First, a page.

Project Nim

Nim Chimpsky (it's like Noam Chomsky)

James Marsh, the documentarian who rose to prominence with the Oscar-winning Man On Wire in 2008, is a master at weaving a satisfying narrative out of complex reality; a storyteller at heart, rather than a scrupulous detailer of history. This latest film charts the life of a chimpanzee, Nim, who was raised as if a human child by a group of American scientists during the 1970s, in an attempt to discover if he could learn language. Its (captivating) archive footage is intercut with dramatic embellishments to aid the ebb and flow: when Nim is described as having a tantrum and throwing a chair through a window, we see a blurry sequence depicting just that. It’s skilfully constructed, with emphasis on the ‘constructed’ – but this authorial sculpting is so clear that it barely feels manipulative.

The potential themes are fascinating – the boundary between humans and animals, language acquisition – but it quickly becomes clear that Marsh is less interested in the science of the experiment than he is in the people who conducted it, and their testimonies as recorded by his contemporary interviews. It’s a stance that’s neatly both reflective of and driven by the scientists themselves, who also appear to have been less preoccupied by the chimp’s experience than they were their own. The project’s leader, Herb Terrace, comes across as something of an arrogant creep, apparently bonking everyone in sight whilst neglecting to record any data on Nim’s progress (never mind wellbeing) during the research at all.

There’s also a lot of plain weirdness: for such apparent free-lovers, these people use horribly clinical phrases like ‘sexual contact’ when describing their relationships with each other, and seem oblivious to the fact that actions such as breast-feeding a chimpanzee might be considered outside of normal behaviour. Uncanny shots of Nim dressed in human clothing abound, and you feel sorry for him throughout. Only one truly sympathetic human character emerges: Bob Ingersoll, a primatologist who at least attempts to engage with Nim on his level (if such a thing is possible) and continuously campaigns for his improved living conditions. The contemptuous way in which this evident animal-lover dispenses the word ‘notepad’ when describing another more studious professor is a joy to behold.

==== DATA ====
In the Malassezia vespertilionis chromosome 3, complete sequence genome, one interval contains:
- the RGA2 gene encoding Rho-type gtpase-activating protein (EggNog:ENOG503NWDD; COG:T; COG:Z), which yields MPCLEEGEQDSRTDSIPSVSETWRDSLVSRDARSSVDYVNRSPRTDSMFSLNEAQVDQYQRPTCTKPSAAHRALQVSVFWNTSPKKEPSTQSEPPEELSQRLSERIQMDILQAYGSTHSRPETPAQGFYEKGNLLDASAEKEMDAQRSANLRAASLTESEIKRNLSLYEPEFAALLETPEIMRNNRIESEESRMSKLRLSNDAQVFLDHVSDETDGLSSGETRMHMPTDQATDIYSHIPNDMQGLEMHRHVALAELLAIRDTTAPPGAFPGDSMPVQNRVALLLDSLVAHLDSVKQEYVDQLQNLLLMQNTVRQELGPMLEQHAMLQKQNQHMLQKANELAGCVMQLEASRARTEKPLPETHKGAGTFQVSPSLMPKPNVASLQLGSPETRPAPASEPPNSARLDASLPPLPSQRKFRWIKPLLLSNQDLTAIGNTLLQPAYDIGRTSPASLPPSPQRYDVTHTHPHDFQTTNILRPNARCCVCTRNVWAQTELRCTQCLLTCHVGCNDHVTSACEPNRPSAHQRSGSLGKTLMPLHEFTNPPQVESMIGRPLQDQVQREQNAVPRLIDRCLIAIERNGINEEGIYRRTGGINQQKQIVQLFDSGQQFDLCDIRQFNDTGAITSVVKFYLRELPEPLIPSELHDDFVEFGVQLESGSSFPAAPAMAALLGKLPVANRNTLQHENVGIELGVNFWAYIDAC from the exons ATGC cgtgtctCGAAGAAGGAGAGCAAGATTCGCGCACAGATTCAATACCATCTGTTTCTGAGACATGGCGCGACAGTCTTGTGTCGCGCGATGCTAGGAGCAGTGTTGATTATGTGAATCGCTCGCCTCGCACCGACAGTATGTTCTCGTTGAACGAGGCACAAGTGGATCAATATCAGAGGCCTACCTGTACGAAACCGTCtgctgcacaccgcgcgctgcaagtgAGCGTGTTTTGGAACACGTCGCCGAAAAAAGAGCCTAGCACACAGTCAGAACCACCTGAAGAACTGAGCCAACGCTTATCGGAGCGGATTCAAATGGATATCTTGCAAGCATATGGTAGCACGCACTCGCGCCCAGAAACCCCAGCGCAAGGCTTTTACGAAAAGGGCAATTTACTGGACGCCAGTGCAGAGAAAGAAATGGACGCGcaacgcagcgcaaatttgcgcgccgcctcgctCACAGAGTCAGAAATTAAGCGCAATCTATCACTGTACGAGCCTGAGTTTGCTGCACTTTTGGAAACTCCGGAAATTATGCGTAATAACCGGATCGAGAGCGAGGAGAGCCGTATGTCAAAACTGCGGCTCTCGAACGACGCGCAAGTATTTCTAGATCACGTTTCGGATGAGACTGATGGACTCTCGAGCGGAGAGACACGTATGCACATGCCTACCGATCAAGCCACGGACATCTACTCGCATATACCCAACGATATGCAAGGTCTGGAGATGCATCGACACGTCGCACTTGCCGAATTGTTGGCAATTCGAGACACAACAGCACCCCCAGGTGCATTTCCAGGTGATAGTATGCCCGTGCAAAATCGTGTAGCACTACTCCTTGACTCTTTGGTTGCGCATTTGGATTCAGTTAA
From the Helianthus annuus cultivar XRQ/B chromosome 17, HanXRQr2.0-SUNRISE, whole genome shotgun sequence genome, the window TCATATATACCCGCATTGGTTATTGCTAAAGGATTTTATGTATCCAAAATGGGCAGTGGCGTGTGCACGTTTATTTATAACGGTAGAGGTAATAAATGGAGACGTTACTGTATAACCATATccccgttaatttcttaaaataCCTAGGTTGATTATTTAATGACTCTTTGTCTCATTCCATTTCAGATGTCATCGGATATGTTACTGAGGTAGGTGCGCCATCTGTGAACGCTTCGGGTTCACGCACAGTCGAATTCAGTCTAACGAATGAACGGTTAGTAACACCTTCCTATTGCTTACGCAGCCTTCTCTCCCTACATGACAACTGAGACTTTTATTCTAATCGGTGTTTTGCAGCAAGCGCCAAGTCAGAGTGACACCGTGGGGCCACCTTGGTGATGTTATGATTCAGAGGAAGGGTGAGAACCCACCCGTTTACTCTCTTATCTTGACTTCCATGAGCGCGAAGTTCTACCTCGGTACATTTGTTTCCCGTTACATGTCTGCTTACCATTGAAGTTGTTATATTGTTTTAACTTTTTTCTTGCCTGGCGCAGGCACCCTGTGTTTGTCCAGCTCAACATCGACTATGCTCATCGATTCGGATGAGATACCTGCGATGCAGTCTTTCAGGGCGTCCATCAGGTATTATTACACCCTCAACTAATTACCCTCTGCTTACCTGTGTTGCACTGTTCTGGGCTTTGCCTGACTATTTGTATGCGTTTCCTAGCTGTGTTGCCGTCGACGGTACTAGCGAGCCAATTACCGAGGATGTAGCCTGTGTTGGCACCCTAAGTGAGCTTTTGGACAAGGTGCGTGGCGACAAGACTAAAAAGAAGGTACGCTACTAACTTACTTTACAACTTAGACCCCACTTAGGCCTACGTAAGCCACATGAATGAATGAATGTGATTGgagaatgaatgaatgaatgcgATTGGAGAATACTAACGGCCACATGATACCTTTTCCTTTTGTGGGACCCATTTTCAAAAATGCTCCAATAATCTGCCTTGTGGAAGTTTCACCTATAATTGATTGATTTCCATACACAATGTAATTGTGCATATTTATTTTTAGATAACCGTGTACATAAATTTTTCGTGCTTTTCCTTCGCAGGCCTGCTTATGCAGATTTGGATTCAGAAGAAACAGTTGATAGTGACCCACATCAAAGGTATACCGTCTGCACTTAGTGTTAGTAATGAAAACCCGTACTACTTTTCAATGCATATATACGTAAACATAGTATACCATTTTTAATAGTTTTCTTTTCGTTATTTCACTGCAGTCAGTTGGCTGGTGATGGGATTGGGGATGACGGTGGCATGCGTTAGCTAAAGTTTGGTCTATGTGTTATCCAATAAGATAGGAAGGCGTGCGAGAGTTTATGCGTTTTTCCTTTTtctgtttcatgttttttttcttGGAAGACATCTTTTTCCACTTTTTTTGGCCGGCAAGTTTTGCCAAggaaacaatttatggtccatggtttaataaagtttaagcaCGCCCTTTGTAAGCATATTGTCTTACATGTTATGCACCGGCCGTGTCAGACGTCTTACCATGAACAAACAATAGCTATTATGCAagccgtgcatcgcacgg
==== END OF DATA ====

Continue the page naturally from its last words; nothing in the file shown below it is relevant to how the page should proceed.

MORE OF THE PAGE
The film loses some momentum in its final third, when the half-baked project is given up with vague conclusions, and the oddity gives way to plain sadness as Nim’s lonely latter years are revealed. I found Marsh’s stylistic touches aesthetically pleasing: eerie, slow pans of his static interviewees which reminded me of The Arbor, and huge white block capitals to supply a name upon each introduction. But I couldn’t escape the feeling that its central exposé – of the vanity and peculiarity that can afflict academia – was neither revelatory nor particularly important, compared with what was promised by the set-up. Perhaps the material dictates: the film is disappointing in the same way as the outcome of the botched experiment. But as such it did feel somewhat slight – an incidental, if highly watchable, piece of modern documentary.

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The Referees

'Thief... clown... fairy', according to the Poles

Start to think about football referees and the question quickly presents itself: who on earth would be one? Famous but not celebrated, physically fit but not skilled. Earning a fraction of the wages of those in the same sphere. Good jobs going unnoticed, bad jobs anything but. Does it take a special kind of madness? Belgian documentary The Referees (or Les Arbitres), released on DVD next week, doesn’t purport to have the answers – but certainly opens a window for us onto these strange, marginal and sometimes lonely lives.

The film is the result of special access granted by UEFA to director Yves Hinant, whose crew followed various officials around on their everyday business during Euro 2008. The trick is that you barely notice they’re there: those being filmed only ever talk to each other, never looking into the camera or at an off-screen interviewer. We see a wrong decision anxiously mulled over amongst the officials themselves, and a father’s pride expressed to random local over a pint. The viewer is left with the convincing illusion that there is no camera: this is genuine, fly-on-the-wall stuff.